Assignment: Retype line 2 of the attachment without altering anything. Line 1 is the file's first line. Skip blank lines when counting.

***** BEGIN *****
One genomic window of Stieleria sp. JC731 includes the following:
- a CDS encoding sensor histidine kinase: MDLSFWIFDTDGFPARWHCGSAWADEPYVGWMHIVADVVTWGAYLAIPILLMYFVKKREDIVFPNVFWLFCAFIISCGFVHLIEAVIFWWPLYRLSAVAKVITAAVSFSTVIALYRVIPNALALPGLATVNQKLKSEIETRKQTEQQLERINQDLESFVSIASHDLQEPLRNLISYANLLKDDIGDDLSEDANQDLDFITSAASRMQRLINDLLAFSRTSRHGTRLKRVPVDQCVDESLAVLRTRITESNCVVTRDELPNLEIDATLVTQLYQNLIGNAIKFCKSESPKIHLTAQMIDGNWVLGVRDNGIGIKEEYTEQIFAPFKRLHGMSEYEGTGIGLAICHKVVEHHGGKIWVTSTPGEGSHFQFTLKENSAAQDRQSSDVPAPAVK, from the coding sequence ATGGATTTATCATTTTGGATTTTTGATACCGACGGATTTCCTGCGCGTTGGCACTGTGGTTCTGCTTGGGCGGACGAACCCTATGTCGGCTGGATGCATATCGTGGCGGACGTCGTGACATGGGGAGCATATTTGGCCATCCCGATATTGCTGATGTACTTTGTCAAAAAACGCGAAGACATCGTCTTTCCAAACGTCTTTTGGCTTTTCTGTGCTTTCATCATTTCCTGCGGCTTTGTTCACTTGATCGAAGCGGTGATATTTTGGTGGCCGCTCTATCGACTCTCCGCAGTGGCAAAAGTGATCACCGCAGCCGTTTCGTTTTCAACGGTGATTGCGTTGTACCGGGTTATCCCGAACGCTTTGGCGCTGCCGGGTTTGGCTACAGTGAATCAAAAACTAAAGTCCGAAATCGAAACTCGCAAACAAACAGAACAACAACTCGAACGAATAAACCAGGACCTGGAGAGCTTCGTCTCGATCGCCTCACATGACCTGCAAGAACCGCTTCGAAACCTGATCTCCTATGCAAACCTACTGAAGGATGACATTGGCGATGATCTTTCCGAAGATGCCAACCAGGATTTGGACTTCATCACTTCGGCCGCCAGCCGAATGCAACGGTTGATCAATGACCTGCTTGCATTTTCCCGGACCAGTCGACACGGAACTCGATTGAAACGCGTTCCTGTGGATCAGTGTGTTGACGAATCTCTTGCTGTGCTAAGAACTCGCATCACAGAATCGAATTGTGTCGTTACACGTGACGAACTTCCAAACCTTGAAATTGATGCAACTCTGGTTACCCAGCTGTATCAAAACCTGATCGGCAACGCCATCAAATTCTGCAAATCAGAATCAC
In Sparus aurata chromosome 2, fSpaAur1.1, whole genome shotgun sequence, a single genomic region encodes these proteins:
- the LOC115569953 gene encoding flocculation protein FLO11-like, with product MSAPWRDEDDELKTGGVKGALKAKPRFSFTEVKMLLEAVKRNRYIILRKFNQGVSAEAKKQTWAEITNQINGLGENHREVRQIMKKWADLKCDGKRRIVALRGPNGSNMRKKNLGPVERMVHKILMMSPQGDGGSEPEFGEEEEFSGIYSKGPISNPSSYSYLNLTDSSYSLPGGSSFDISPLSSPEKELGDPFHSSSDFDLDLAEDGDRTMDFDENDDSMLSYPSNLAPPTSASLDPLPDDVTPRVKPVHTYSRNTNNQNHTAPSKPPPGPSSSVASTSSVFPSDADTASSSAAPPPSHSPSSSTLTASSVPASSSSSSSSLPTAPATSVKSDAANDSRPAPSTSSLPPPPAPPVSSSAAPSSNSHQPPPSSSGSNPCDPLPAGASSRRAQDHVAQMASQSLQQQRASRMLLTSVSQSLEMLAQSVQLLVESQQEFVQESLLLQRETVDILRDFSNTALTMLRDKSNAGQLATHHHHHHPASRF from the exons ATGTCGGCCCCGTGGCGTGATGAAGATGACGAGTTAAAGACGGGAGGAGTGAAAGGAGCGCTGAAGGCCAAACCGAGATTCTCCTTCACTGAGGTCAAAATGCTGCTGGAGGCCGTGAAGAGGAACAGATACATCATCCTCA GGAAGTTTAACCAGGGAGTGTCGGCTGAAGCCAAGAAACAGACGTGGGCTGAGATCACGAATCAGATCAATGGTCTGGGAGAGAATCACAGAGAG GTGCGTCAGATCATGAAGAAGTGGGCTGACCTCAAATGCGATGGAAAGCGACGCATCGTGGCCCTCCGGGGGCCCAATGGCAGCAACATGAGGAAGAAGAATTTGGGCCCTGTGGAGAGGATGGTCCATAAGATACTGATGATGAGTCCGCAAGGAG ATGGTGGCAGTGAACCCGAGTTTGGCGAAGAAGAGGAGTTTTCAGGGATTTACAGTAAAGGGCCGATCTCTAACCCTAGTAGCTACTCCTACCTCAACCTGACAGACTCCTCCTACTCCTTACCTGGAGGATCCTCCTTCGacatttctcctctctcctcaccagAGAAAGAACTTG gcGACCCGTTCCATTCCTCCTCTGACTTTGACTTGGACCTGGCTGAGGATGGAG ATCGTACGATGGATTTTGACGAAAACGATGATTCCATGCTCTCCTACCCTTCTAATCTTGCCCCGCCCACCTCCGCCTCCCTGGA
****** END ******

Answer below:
- a CDS encoding sensor histidine kinase: MDLSFWIFDTDGFPARWHCGSAWADEPYVGWMHIVADVVTWGAYLAIPILLMYFVKKREDIVFPNVFWLFCAFIISCGFVHLIEAVIFWWPLYRLSAVAKVITAAVSFSTVIALYRVIPNALALPGLATVNQKLKSEIETRKQTEQQLERINQDLESFVSIASHDLQEPLRNLISYANLLKDDIGDDLSEDANQDLDFITSAASRMQRLINDLLAFSRTSRHGTRLKRVPVDQCVDESLAVLRTRITESNCVVTRDELPNLEIDATLVTQLYQNLIGNAIKFCKSESPKIHLTAQMIDGNWVLGVRDNGIGIKEEYTEQIFAPFKRLHGMSEYEGTGIGLAICHKVVEHHGGKIWVTSTPGEGSHFQFTLKENSAAQDRQSSDVPAPAVK, from the coding sequence ATGGATTTATCATTTTGGATTTTTGATACCGACGGATTTCCTGCGCGTTGGCACTGTGGTTCTGCTTGGGCGGACGAACCCTATGTCGGCTGGATGCATATCGTGGCGGACGTCGTGACATGGGGAGCATATTTGGCCATCCCGATATTGCTGATGTACTTTGTCAAAAAACGCGAAGACATCGTCTTTCCAAACGTCTTTTGGCTTTTCTGTGCTTTCATCATTTCCTGCGGCTTTGTTCACTTGATCGAAGCGGTGATATTTTGGTGGCCGCTCTATCGACTCTCCGCAGTGGCAAAAGTGATCACCGCAGCCGTTTCGTTTTCAACGGTGATTGCGTTGTACCGGGTTATCCCGAACGCTTTGGCGCTGCCGGGTTTGGCTACAGTGAATCAAAAACTAAAGTCCGAAATCGAAACTCGCAAACAAACAGAACAACAACTCGAACGAATAAACCAGGACCTGGAGAGCTTCGTCTCGATCGCCTCACATGACCTGCAAGAACCGCTTCGAAACCTGATCTCCTATGCAAACCTACTGAAGGATGACATTGGCGATGATCTTTCCGAAGATGCCAACCAGGATTTGGACTTCATCACTTCGGCCGCCAGCCGAATGCAACGGTTGATCAATGACCTGCTTGCATTTTCCCGGACCAGTCGACACGGAACTCGATTGAAACGCGTTCCTGTGGATCAGTGTGTTGACGAATCTCTTGCTGTGCTAAGAACTCGCATCACAGAATCGAATTGTGTCGTTACACGTGACGAACTTCCAAACCTTGAAATTGATGCAACTCTGGTTACCCAGCTGTATCAAAACCTGATCGGCAACGCCATCAAATTCTGCAAATCAGAATCAC